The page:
A look at how this index is calculated and the parameters that are taken into consideration to determine this quotient.
The report reveals that India was among the group of 10 countries seeing the largest happiness declines along with Venezuela, Saudi Arabia, Egypt, Yemen and Botswana.
The findings of the report, released ahead of UN World Happiness Day on March 20, for the first time gives a special role to the measurement and consequences of inequality in the distribution of well-being among countries and regions.
So, how exactly is this index calculated? What are the parameters taken into consideration? Why do countries like Denmark and Switzerland score high? Business Standard tries to explore the answers to these questions.
The index considers six key categories to calculate this index.
– GDP per capita
– Healthy years of life expectancy
– Social support (as measured by having someone to count on in times of trouble)
– Trust (as measured by a perceived absence of corruption in government and business)
– Perceived freedom to make life decisions
– Generosity (as measured by recent donations)
Differences in social support, incomes and healthy life expectancy are the three most important factors, the report states. (link to be inserted)
Arriving at the numbers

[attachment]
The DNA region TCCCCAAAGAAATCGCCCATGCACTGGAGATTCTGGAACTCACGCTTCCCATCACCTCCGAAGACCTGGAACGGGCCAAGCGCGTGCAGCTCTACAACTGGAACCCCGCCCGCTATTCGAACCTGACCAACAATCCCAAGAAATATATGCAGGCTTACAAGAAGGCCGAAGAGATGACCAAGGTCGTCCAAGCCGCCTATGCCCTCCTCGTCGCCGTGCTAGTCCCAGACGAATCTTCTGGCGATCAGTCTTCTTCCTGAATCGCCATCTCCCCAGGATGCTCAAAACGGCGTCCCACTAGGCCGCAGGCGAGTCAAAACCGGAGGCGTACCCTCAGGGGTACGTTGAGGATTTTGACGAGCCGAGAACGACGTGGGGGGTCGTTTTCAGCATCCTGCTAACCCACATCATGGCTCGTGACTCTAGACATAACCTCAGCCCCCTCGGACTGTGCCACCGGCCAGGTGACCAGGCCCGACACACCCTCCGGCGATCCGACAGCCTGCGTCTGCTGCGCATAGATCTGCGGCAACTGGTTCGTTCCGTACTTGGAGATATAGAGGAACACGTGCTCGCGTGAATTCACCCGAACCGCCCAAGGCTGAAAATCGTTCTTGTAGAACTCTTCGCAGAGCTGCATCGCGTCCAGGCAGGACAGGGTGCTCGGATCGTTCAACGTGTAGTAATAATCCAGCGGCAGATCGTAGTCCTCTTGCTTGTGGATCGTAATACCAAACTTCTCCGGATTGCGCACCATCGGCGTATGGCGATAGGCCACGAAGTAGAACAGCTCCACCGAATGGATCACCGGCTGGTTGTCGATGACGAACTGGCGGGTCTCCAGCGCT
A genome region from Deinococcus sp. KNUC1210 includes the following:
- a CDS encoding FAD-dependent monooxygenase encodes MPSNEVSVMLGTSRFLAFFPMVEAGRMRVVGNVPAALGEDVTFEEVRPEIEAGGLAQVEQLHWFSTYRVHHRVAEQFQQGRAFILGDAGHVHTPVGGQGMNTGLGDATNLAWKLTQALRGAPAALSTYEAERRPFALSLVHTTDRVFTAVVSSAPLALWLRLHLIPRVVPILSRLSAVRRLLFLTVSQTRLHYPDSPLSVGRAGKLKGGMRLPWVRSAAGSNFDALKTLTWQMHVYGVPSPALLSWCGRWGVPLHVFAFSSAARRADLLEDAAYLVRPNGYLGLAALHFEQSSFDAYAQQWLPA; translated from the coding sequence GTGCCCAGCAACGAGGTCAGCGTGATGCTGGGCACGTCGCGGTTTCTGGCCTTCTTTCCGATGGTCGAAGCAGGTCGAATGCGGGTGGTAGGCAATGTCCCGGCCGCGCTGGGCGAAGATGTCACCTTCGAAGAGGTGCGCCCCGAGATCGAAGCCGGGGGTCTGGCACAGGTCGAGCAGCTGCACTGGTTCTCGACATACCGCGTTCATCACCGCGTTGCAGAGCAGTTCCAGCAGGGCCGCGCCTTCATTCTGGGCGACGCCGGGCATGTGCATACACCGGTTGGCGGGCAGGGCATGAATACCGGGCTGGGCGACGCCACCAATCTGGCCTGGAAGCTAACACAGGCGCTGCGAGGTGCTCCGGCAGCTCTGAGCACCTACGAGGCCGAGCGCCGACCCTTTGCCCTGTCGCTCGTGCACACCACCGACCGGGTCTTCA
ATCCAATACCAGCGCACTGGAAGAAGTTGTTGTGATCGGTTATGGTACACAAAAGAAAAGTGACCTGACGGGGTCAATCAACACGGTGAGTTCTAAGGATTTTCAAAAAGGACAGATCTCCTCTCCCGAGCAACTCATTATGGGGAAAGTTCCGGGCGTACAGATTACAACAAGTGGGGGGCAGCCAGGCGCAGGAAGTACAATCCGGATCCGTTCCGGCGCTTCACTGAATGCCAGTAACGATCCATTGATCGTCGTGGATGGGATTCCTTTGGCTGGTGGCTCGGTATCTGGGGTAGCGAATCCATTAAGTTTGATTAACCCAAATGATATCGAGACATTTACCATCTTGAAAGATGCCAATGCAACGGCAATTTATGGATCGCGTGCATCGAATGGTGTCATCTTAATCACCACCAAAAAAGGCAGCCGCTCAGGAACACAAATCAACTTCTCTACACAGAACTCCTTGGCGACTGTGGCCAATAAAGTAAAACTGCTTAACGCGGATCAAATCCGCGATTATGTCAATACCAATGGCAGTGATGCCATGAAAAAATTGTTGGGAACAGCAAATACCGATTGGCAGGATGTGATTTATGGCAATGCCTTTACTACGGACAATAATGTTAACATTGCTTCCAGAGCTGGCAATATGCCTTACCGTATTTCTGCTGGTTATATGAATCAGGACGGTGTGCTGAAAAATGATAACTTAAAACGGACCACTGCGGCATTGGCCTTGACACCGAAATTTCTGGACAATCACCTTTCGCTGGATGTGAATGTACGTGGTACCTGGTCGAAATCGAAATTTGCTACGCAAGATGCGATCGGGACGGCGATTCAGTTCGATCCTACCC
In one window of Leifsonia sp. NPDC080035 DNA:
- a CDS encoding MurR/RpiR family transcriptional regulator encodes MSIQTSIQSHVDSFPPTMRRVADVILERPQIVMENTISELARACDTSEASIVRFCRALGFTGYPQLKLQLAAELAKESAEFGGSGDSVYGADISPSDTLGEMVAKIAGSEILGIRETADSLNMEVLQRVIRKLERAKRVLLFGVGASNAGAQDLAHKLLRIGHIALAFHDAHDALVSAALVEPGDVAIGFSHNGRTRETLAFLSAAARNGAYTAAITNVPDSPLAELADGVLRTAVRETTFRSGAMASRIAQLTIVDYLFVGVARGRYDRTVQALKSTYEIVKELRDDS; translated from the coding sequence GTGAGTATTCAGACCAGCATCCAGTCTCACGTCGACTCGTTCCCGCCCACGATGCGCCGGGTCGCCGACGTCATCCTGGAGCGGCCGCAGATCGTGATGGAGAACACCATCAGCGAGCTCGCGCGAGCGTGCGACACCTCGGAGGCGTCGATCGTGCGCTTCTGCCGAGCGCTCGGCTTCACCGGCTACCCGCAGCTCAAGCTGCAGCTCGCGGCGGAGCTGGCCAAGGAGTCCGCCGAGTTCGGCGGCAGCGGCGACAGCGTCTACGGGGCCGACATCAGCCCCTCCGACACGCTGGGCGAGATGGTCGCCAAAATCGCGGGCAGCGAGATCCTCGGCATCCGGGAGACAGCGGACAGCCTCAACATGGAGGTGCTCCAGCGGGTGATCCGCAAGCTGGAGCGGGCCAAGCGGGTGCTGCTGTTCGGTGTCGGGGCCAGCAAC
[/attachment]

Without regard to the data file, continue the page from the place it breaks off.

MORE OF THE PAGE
About 3,000 respondents are considered as a sample in each of more than 150 countries.
This sample is asked to evaluate their current lives on a scale of 0 to 10, with 0 being the worst possible life and 10 being the best.
Countries like Denmark and Switzerland have scored high on a confidence scale.
Top four-ranked nations, Denmark, Switzerland, Iceland, and Norway, have an average confidence score of 7.5 and above.
Bhutan and the Gross National Happiness
While the World Happiness Index aims to bring in policy initiatives to boost happiness ratings in nations across the world, Bhutan, interestingly, has a domestic happiness index instead of a GDP model to build its economy.
Coined by Fourth King of Bhutan, Jigme Singye Wangchuck in the 1970s, the Gross National Happiness (GNH) is a single-number index developed from 33 indicators categorised under nine domains, its website explains.
It bases itself on four pillars of GNH philosophy
– Preservation and promotion of cultural values
– Conservation of the natural environment
– Establishment of good governance
How important is it for Bhutan?
The country formulates its five-year plans based on the findings of this report. In fact, all the proposed policies in Bhutan must pass a GNH review.